THIS immensely powerful movie is a portrait of Jacqueline Kennedy in the immediate aftermath of the assassination of her husband, 35th US President John F Kennedy, in November of 1963.
We first see the ashen-faced Jackie (Natalie Portman) wandering the grounds of the Kennedy compound in Hyannis Port, Massachusetts. Here, the newly widowed former First Lady has assented to an interview with a Life magazine journalist (Billy Crudup), who quickly realises he's up against a formidable subject.
As the interview unfolds it reveals a shattered and angry Jackie, yet one keenly aware of the legend of herself. She might divulge feelings of weakness and resentment to her interlocutor, but she just as quickly redacts her comments. When the reporter tries to flatter her for her earlier performance guiding a CBS documentary crew through the White House, and asks her what she will do in her future, she hisses: "I can assure you: not television."
In contrast to this prickly encounter the film shows her in an outdoor conference with an elderly Catholic priest (John Hurt), as she more openly questions her faith, her future and will to carry on.
Flashback scenes move deferentially around these two key conversations. We see the murder in Dallas (quite graphically); the quick swearing in of Lyndon B Johnson (John Carroll Lynch); the machinations of JFK's brother, Attorney General Robert Kennedy (Peter Sarsgaard); and most heart-shreddingly, the impact on the murdered president's kids.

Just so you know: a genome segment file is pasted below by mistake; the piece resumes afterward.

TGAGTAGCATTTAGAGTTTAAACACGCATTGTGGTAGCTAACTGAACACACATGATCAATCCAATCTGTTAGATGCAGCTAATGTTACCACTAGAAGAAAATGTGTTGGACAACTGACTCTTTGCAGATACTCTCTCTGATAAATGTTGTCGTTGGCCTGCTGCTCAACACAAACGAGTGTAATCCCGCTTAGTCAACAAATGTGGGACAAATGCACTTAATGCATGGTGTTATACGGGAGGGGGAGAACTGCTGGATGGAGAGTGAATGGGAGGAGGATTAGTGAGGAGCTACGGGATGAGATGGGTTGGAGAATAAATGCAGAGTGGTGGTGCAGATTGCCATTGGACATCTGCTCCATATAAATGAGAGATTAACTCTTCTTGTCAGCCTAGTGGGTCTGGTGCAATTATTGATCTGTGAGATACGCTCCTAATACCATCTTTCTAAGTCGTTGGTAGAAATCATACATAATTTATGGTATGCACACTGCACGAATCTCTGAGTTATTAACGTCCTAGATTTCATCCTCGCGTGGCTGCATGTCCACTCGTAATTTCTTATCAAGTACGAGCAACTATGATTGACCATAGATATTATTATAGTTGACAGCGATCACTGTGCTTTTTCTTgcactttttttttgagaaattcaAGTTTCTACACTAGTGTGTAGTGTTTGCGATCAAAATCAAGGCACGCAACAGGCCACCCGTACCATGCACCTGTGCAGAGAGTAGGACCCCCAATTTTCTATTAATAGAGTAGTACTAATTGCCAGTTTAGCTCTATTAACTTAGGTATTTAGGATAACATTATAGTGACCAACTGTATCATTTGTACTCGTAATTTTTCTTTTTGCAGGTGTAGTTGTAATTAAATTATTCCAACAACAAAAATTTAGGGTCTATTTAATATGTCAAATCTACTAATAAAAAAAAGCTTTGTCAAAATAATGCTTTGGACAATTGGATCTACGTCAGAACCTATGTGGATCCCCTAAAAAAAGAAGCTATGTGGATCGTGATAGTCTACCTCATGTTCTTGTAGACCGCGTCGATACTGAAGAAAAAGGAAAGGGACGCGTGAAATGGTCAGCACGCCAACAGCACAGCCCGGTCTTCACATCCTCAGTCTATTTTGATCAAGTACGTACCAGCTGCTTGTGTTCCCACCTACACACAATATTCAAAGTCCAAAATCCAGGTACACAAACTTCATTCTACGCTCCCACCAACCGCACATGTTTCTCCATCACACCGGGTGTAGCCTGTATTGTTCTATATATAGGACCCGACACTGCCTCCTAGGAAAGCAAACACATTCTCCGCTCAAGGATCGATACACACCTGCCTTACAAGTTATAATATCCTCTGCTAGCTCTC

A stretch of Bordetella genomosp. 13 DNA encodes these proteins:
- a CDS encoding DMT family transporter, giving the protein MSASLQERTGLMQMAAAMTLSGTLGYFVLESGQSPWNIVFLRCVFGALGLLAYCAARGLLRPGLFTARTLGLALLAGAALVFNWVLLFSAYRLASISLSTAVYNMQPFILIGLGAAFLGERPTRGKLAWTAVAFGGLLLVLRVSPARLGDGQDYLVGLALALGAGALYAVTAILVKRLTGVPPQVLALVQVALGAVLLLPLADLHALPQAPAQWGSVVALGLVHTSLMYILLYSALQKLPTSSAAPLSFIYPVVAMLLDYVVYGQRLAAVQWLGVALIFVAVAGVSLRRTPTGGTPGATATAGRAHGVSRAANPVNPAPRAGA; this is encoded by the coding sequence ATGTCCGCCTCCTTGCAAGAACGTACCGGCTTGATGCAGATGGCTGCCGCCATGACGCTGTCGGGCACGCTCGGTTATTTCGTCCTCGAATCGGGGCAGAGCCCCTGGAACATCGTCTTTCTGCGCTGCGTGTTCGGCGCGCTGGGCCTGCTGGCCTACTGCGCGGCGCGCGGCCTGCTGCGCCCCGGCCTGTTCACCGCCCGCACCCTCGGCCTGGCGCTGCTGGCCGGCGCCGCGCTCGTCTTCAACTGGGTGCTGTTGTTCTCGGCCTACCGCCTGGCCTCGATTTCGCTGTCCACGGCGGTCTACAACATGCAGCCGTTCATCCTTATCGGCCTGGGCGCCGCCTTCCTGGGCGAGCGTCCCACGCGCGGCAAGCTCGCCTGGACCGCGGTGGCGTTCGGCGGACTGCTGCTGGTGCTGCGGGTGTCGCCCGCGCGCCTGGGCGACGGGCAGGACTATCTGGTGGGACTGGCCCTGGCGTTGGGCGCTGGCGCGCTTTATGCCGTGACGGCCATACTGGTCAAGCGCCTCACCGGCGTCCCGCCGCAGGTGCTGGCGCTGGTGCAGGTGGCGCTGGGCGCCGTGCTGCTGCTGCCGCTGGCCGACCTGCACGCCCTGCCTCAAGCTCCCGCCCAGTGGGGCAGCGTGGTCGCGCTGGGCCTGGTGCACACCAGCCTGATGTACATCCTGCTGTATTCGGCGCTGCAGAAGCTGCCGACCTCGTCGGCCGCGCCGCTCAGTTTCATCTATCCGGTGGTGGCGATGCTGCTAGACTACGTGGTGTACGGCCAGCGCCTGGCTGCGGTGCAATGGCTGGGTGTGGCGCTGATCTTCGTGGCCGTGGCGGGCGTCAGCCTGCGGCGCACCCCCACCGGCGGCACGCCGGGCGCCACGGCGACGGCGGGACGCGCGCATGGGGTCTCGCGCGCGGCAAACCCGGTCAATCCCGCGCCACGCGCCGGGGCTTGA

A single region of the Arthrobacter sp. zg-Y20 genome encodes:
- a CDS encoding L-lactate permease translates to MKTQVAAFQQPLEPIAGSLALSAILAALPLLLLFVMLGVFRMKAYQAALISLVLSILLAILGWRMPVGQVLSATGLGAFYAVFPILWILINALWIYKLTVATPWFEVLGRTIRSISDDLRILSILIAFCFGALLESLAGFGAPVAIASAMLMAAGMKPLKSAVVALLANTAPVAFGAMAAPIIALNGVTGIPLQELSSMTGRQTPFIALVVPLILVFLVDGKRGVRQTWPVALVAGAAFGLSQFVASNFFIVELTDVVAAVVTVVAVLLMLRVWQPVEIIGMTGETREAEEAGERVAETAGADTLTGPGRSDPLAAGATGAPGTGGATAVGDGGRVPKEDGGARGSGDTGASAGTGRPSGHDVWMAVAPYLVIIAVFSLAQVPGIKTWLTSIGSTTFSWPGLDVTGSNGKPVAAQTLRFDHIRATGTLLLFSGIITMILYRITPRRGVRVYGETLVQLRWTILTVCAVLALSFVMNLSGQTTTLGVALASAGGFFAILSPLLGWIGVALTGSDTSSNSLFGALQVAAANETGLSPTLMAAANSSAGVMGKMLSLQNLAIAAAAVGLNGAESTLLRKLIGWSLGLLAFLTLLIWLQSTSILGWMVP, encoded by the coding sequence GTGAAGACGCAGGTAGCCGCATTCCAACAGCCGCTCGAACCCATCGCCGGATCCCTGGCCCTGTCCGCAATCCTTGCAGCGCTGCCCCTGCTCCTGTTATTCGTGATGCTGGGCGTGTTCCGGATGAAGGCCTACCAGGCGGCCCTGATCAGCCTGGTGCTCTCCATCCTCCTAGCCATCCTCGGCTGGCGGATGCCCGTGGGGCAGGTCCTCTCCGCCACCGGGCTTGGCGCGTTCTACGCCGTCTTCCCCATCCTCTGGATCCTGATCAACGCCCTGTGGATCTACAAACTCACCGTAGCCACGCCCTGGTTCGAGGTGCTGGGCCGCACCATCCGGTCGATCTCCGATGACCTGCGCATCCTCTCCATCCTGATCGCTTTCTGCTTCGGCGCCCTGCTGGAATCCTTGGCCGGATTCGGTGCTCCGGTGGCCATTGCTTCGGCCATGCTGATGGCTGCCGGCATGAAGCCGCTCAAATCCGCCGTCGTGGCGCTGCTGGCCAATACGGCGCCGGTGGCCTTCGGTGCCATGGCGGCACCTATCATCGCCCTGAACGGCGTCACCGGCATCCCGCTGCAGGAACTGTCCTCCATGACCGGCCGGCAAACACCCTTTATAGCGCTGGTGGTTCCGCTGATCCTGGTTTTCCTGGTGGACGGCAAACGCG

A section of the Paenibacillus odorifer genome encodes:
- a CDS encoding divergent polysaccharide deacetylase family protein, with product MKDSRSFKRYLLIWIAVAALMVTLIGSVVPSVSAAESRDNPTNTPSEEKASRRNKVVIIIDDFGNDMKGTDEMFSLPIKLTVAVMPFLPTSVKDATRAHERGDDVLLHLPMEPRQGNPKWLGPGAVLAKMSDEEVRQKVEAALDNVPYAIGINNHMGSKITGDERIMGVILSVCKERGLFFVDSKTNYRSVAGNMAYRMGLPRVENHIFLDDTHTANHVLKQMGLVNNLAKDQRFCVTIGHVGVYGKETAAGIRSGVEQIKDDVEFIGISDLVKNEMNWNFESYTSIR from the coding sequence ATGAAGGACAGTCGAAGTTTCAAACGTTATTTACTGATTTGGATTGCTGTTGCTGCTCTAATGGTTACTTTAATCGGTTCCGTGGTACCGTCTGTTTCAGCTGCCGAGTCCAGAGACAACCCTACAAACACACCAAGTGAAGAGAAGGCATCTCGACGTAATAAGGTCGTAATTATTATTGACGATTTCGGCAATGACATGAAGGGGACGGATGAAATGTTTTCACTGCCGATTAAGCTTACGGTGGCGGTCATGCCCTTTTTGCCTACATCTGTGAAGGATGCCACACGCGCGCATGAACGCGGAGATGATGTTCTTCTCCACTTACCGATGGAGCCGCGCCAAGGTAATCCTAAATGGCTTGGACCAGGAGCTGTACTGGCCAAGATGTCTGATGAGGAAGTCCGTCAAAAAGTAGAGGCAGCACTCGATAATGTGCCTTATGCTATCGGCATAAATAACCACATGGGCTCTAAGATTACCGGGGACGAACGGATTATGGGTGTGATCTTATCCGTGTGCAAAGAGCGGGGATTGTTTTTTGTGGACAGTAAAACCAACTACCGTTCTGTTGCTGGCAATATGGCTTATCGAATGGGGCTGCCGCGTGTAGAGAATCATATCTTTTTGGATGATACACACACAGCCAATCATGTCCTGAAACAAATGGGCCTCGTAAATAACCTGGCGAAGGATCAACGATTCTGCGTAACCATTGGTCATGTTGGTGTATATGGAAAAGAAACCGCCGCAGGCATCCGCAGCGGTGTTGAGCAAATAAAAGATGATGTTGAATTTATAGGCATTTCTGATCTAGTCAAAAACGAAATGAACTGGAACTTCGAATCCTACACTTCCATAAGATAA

Chilean director Pablo Larrain has made the choice to shoot the movie mostly in close up, keeping us in Jackie's immediate airspace. It's an uncomfortable closeness to the experience of a woman who has witnessed her husband's murder from a similar proximity.
Those hoping for a more upbeat tribute to Jackie Kennedy, perhaps delving into her early life and later marriage to Aristotle Onassis, may find the film suffocating. It's as much a poetic evocation of a traumatic national event as it is a character study. But we are given get a clear sense of Jackie's status as an American royal, her fierce intelligence and her influential fashion sense.
Portman wears the pillbox hats and French couture as convincingly as she wears Jackie's air of upper-class New York entitlement. She also doesn't soft-pedal the First Lady's strange, vaguely regal diction. This is a great and brave performance in a film that won't be everyone's cup of tea.
Jackie opens in cinemas tomorrow.
Stars: Natalie Portman, Peter Sarsgaard, John Hurt, Billy Crudup
Director: Pablo Larrain
Rating: MA 15+
Verdict: 4/5 stars
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